Skip to contents
NFL

When The Football Is Meaningless, What’s Left?

PITTSBURGH, PENNSYLVANIA - DECEMBER 02: A fan displays a sign during the third quarter of a game between the Pittsburgh Steelers and Baltimore Ravens at Heinz Field on December 02, 2020 in Pittsburgh, Pennsylvania. (Photo by Joe Sargent/Getty Images)
Joe Sargent/Getty Images

As a football showcase, Wednesday afternoon’s farce of a contest between several probably asymptomatic-but-honestly-who-the-hell-knows Ravens and the only slightly less ravaged Steelers had zero value. After it was over, the man who disgustedly called his own team “junior varsity” and blamed an “unacceptable” performance in “all three phases” on his team flatly “sucking” at football was the coach of the winning team. The Steelers had three red-zone drops, threw a pick in the end zone, fumbled the ball three times, missed an extra point, and allowed a 70-yard touchdown pass from a third-string quarterback. They also won, 19-14, in a game that was both uglier and more lopsided than its unimpressive final score.

When a game has no value whatsoever as an athletic spectacle, the thing to wonder is what it accomplishes in the context of the season around it. This game also accomplished nothing in that regard. This is not uncommon in games held between bottom-feeders in the final weeks of a season, but this was nominally a Week 12 tilt between division rivals with serious playoff aspirations. It’s hard to make such a contest meaningless, but the NFL found a way: The Ravens had not practiced for more than a couple hours in more than a week; damn near half their team spent time on COVID-19 reserve over the preceding two weeks. Absolutely nothing of relevance to the competitive narrative of this football season was established, or supported, or even gleaned, unless you were holding onto a bizarre suspicion that Baltimore’s stiff, blinking, wildly out-of-sorts backups were somehow better than the reasonably intact, undefeated Steelers. That the compromised result will matter to the playoff picture just damages the legitimacy of those playoffs. It makes the whole thing even dumber than it already was.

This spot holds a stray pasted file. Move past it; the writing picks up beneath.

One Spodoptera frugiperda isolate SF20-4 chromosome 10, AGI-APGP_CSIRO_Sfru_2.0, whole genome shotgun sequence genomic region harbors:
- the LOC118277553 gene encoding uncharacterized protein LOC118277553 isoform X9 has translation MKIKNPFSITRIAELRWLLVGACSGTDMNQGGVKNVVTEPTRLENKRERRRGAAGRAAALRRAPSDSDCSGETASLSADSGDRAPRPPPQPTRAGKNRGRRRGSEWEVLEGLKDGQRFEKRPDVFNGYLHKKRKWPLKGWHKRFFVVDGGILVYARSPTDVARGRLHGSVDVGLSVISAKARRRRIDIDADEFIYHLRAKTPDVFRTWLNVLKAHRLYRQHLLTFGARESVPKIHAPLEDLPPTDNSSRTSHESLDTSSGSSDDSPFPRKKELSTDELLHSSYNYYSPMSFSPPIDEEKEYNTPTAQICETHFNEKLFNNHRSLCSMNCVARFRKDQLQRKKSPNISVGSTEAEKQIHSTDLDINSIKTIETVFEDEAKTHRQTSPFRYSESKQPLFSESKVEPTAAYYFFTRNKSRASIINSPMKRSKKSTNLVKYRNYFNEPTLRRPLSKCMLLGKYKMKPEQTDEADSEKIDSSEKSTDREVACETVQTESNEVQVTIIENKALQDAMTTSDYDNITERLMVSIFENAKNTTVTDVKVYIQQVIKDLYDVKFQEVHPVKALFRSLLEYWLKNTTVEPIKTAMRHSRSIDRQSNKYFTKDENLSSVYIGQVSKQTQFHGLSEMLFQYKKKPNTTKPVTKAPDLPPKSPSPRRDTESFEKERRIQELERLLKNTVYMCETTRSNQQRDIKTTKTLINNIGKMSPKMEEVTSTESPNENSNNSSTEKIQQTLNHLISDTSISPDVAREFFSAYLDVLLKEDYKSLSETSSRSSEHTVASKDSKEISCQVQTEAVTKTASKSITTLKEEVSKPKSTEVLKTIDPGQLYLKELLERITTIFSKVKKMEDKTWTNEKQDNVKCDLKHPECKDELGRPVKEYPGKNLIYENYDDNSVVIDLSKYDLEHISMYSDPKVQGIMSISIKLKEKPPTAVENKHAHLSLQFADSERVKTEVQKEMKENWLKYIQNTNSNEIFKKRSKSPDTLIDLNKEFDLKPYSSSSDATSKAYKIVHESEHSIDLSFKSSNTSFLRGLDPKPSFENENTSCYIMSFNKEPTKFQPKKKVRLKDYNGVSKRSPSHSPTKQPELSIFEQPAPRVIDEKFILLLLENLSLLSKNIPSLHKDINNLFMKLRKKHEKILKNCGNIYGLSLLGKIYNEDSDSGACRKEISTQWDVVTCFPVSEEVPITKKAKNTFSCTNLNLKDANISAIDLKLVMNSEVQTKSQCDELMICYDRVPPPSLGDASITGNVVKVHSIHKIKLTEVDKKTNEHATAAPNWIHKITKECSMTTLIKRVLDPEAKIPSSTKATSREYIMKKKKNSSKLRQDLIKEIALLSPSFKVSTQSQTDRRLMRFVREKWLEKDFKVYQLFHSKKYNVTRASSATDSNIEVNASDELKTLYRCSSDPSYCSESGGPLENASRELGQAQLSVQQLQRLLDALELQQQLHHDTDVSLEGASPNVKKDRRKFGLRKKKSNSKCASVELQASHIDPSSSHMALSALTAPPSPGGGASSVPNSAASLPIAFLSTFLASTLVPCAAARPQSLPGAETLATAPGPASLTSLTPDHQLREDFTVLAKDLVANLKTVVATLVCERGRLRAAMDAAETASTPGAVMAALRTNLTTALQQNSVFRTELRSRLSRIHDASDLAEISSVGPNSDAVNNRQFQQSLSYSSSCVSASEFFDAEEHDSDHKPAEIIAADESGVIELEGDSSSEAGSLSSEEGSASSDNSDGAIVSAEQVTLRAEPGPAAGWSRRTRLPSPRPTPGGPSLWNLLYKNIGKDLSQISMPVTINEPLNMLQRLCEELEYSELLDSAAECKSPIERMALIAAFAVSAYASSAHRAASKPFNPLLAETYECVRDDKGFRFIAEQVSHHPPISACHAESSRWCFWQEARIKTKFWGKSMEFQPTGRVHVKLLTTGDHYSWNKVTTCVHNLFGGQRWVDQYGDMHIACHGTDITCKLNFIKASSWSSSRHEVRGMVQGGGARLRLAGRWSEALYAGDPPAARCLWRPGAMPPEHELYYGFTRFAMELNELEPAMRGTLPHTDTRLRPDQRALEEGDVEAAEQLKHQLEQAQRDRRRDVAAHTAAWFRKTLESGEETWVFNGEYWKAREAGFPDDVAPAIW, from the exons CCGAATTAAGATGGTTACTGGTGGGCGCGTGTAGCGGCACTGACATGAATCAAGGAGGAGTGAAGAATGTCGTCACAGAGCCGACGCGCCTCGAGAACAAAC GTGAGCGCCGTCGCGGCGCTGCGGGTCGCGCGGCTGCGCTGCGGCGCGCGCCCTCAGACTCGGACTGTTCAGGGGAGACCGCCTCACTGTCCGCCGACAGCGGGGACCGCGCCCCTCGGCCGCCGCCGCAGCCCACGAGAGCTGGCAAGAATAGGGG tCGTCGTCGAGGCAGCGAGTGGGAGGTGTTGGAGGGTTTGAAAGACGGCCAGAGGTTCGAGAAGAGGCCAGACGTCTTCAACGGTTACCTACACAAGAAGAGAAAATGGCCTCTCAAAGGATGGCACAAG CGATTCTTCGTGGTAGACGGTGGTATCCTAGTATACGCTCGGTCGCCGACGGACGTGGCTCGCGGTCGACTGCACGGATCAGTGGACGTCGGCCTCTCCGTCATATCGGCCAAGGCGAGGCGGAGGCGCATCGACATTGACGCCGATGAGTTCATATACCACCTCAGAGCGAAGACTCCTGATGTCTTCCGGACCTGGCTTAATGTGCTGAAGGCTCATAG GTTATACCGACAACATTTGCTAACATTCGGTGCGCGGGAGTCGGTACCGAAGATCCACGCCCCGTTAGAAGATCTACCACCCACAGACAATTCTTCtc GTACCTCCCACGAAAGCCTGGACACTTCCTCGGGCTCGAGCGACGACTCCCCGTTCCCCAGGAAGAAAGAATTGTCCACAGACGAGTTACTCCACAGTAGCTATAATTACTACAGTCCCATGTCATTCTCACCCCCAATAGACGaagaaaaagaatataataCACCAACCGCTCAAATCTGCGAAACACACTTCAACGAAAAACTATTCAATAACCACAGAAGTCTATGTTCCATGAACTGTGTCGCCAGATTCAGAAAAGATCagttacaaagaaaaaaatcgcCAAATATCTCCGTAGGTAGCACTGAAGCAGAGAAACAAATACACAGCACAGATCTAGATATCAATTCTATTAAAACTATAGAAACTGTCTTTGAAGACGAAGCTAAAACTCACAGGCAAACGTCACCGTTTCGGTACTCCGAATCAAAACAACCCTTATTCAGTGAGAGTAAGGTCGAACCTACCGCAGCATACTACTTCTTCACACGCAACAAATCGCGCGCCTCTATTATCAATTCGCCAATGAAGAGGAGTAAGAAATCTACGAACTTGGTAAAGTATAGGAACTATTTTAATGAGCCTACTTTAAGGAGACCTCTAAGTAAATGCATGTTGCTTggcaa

It also lays bare just exactly what Roger Goodell meant when he described the season’s dire and unconscionable condition on Dec. 2, during an alarming leaguewide surge in COVID-19 cases, as “a remarkable achievement.” You’re left with the realization that the whole and sole reason to stage this ridiculous contest, to jam it in mid-week during soap opera hours, was to deliver inventory of any quality to a television network, in order to fulfill broadcast agreements. Worse, you’re forced to wrestle with the creeping sense that there’s a certain own-the-libs-ness in the NFL’s determination to complete every game, even as the quality and value and meaning of each game slips into and then beneath absurdity. A deranged, kamikaze demonstration of pure willpower is being brute-forced to its nightmare conclusion, for reasons that are increasingly only relevant and comprehensible to the people at the very top of the league.